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Determinants of the initiation and duration of breast-feeding.

The primary objectives of this study were to determine the initiation and prevalence, up to six months post-partum, of breast-feeding amongst Perth women and to identify factors that influence the initiation and duration of breast-feeding. A self-administered baseline questionnaire was completed by 556 mothers prior to discharge. Those mothers who were breast-feeding at the time of completing the baseline questionnaire were followed-up by telephone interview at 2, 6, 10, 14, 18 and 24 weeks postpartum, or until they ceased to breast-feed.In total, 88.1% of mothers commenced breast-feeding whilst in hospital. On discharge from hospital 83.8% of women were breast-feeding either fully (77.7%) or partially (6.1%) but by six months this figure had decreased to 49.9% of mothers breast-feeding.Multivariate logistic regression analysis was used to determine which factors were associated with the initiation of breast-feeding. There was a strong association between the father's reported preference for breast-feeding and the initiation of breast-feeding (OR=10.18). The Cox's proportional hazards model was used to estimate the effect of independent variables on the duration of breast-feeding. The factor most strongly associated with breast-feeding duration was intended duration. Women who intended to breast-feed for less than four months were more likely to stop breast-feeding at any time compared with women who intended to breast-feed for at least four months (RR=5.01).The results of this study suggest that breast-feeding initiation and duration rates in Perth have remained relatively stable over the last decade. However, breast-feeding duration continues to fall well short of the target of 80% of infants being either partially or fully breast-fed at six months. Recommendations are made for interventions which actively promote increased breast-feeding duration. In particular, ++ / emphasis should be placed on those strategies which will influence intended duration; influence the attitudes and beliefs of the mother's support network, particularly partners; and promote breast-feeding as the social norm.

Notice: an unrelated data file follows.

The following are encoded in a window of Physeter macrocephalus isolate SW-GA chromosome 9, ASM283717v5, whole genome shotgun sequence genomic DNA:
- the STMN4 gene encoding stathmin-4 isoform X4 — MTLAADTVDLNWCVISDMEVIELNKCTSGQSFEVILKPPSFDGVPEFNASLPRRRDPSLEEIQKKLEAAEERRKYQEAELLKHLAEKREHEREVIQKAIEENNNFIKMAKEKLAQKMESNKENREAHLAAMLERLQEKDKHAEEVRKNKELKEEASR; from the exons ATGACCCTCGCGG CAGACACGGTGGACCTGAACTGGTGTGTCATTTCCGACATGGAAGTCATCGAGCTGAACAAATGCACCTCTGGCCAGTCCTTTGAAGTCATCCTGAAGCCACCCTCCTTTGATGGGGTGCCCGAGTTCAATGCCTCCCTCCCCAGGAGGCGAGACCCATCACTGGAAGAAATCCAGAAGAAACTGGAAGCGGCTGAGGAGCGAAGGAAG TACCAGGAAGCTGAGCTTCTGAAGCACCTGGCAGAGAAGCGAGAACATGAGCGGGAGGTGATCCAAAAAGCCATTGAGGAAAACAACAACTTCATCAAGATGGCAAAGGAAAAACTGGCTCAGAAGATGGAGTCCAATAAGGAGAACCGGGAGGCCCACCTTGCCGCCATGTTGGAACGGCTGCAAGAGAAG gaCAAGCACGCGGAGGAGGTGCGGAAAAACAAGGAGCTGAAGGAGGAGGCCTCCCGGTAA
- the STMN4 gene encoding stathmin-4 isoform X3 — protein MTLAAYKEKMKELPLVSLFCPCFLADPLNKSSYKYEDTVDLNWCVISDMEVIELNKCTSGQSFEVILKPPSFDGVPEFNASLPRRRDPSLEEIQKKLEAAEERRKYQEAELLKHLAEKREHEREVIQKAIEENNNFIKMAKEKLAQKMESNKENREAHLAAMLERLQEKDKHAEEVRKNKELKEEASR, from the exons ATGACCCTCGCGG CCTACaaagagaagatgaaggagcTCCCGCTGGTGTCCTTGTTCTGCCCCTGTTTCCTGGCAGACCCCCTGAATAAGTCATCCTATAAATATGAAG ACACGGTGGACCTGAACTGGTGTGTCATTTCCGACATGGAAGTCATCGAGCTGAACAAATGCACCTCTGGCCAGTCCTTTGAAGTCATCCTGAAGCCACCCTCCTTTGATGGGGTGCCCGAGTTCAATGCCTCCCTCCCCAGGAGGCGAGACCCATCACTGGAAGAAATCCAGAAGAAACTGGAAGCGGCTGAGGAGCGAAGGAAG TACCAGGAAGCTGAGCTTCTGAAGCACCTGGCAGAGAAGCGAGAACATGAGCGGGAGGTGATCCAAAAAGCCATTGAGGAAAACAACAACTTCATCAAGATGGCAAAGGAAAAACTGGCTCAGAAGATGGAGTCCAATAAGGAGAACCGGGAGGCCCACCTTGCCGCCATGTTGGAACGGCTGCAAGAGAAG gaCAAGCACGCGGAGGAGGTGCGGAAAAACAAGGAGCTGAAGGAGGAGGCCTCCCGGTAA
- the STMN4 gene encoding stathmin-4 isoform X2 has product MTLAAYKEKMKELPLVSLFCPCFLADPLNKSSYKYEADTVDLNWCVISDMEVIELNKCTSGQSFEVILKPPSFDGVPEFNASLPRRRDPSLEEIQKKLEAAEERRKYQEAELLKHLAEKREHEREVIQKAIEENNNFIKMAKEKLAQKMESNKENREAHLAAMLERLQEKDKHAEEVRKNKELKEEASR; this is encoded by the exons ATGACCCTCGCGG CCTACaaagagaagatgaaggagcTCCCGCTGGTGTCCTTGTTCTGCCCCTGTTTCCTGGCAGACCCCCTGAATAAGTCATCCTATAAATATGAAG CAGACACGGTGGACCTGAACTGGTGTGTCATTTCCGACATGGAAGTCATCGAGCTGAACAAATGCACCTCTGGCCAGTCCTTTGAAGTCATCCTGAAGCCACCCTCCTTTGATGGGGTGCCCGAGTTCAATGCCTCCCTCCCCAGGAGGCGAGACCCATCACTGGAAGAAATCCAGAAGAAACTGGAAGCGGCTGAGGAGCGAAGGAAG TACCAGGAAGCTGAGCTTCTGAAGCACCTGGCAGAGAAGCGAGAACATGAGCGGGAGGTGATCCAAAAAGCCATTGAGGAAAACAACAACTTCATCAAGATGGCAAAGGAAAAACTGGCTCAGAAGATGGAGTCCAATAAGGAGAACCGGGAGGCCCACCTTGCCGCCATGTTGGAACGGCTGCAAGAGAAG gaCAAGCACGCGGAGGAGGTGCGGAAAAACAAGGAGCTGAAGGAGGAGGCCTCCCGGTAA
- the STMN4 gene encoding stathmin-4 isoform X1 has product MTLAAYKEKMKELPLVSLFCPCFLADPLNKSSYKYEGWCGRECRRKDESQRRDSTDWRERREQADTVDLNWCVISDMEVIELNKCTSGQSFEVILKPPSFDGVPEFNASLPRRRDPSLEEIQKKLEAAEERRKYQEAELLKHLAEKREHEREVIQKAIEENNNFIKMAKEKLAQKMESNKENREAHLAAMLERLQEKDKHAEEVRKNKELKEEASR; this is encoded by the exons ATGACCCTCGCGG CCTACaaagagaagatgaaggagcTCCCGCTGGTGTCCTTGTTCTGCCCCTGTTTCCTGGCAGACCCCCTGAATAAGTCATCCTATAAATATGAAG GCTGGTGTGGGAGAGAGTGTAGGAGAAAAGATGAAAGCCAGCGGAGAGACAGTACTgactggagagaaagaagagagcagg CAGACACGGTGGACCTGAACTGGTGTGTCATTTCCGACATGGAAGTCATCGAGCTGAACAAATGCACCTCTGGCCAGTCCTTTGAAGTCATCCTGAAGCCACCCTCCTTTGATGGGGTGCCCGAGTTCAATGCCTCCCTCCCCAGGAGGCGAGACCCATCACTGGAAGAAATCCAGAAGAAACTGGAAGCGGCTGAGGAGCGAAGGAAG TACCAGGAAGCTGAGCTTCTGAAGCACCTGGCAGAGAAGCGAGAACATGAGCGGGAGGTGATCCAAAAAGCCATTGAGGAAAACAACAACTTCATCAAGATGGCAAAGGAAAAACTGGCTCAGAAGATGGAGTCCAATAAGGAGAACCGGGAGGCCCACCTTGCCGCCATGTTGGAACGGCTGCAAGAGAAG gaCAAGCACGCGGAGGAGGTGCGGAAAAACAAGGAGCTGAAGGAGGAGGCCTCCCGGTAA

Date January 1997
CreatorsScott, Jane A.
PublisherCurtin University of Technology, School of Public Health.
Source SetsAustraliasian Digital Theses Program
Detected LanguageEnglish

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